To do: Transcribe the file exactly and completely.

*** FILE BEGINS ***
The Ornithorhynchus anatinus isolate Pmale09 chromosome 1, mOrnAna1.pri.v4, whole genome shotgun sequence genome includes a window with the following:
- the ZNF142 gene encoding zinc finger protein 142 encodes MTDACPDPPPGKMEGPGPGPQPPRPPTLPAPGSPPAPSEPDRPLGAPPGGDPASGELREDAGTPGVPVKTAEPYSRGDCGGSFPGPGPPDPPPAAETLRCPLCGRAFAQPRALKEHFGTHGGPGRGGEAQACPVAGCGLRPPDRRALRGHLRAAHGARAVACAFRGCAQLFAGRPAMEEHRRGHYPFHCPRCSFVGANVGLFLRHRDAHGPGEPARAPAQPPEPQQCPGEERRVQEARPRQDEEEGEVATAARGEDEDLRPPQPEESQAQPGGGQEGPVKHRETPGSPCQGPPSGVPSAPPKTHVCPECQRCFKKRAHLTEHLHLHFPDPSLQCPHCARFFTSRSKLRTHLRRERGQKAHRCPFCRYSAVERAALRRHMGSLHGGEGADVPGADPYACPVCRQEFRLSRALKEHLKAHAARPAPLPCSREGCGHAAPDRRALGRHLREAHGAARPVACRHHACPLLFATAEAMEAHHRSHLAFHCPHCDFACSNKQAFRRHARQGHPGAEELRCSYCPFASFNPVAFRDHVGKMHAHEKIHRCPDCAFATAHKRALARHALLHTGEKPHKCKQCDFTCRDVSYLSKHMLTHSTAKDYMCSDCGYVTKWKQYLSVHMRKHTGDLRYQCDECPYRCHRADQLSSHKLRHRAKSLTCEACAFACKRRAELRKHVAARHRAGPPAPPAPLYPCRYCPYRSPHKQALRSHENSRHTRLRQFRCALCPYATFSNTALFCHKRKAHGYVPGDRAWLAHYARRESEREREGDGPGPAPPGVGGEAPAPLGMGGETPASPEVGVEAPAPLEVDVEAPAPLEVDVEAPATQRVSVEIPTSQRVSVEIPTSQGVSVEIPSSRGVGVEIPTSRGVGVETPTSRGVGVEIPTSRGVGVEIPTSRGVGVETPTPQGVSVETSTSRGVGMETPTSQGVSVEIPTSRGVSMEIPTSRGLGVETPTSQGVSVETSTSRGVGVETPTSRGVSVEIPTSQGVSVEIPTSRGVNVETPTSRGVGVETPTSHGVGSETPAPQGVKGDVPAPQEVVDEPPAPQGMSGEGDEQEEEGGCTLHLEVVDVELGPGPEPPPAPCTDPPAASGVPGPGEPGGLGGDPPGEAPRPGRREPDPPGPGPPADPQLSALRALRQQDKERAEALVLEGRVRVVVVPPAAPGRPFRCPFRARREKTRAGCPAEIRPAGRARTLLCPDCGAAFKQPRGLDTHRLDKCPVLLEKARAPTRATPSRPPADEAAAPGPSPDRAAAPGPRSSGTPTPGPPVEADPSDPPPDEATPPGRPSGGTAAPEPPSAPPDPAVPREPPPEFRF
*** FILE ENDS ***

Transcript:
The Ornithorhynchus anatinus isolate Pmale09 chromosome 1, mOrnAna1.pri.v4, whole genome shotgun sequence genome includes a window with the following:
- the ZNF142 gene encoding zinc finger protein 142 encodes MTDACPDPPPGKMEGPGPGPQPPRPPTLPAPGSPPAPSEPDRPLGAPPGGDPASGELREDAGTPGVPVKTAEPYSRGDCGGSFPGPGPPDPPPAAETLRCPLCGRAFAQPRALKEHFGTHGGPGRGGEAQACPVAGCGLRPPDRRALRGHLRAAHGARAVACAFRGCAQLFAGRPAMEEHRRGHYPFHCPRCSFVGANVGLFLRHRDAHGPGEPARAPAQPPEPQQCPGEERRVQEARPRQDEEEGEVATAARGEDEDLRPPQPEESQAQPGGGQEGPVKHRETPGSPCQGPPSGVPSAPPKTHVCPECQRCFKKRAHLTEHLHLHFPDPSLQCPHCARFFTSRSKLRTHLRRERGQKAHRCPFCRYSAVERAALRRHMGSLHGGEGADVPGADPYACPVCRQEFRLSRALKEHLKAHAARPAPLPCSREGCGHAAPDRRALGRHLREAHGAARPVACRHHACPLLFATAEAMEAHHRSHLAFHCPHCDFACSNKQAFRRHARQGHPGAEELRCSYCPFASFNPVAFRDHVGKMHAHEKIHRCPDCAFATAHKRALARHALLHTGEKPHKCKQCDFTCRDVSYLSKHMLTHSTAKDYMCSDCGYVTKWKQYLSVHMRKHTGDLRYQCDECPYRCHRADQLSSHKLRHRAKSLTCEACAFACKRRAELRKHVAARHRAGPPAPPAPLYPCRYCPYRSPHKQALRSHENSRHTRLRQFRCALCPYATFSNTALFCHKRKAHGYVPGDRAWLAHYARRESEREREGDGPGPAPPGVGGEAPAPLGMGGETPASPEVGVEAPAPLEVDVEAPAPLEVDVEAPATQRVSVEIPTSQRVSVEIPTSQGVSVEIPSSRGVGVEIPTSRGVGVETPTSRGVGVEIPTSRGVGVEIPTSRGVGVETPTPQGVSVETSTSRGVGMETPTSQGVSVEIPTSRGVSMEIPTSRGLGVETPTSQGVSVETSTSRGVGVETPTSRGVSVEIPTSQGVSVEIPTSRGVNVETPTSRGVGVETPTSHGVGSETPAPQGVKGDVPAPQEVVDEPPAPQGMSGEGDEQEEEGGCTLHLEVVDVELGPGPEPPPAPCTDPPAASGVPGPGEPGGLGGDPPGEAPRPGRREPDPPGPGPPADPQLSALRALRQQDKERAEALVLEGRVRVVVVPPAAPGRPFRCPFRARREKTRAGCPAEIRPAGRARTLLCPDCGAAFKQPRGLDTHRLDKCPVLLEKARAPTRATPSRPPADEAAAPGPSPDRAAAPGPRSSGTPTPGPPVEADPSDPPPDEATPPGRPSGGTAAPEPPSAPPDPAVPREPPPEFRF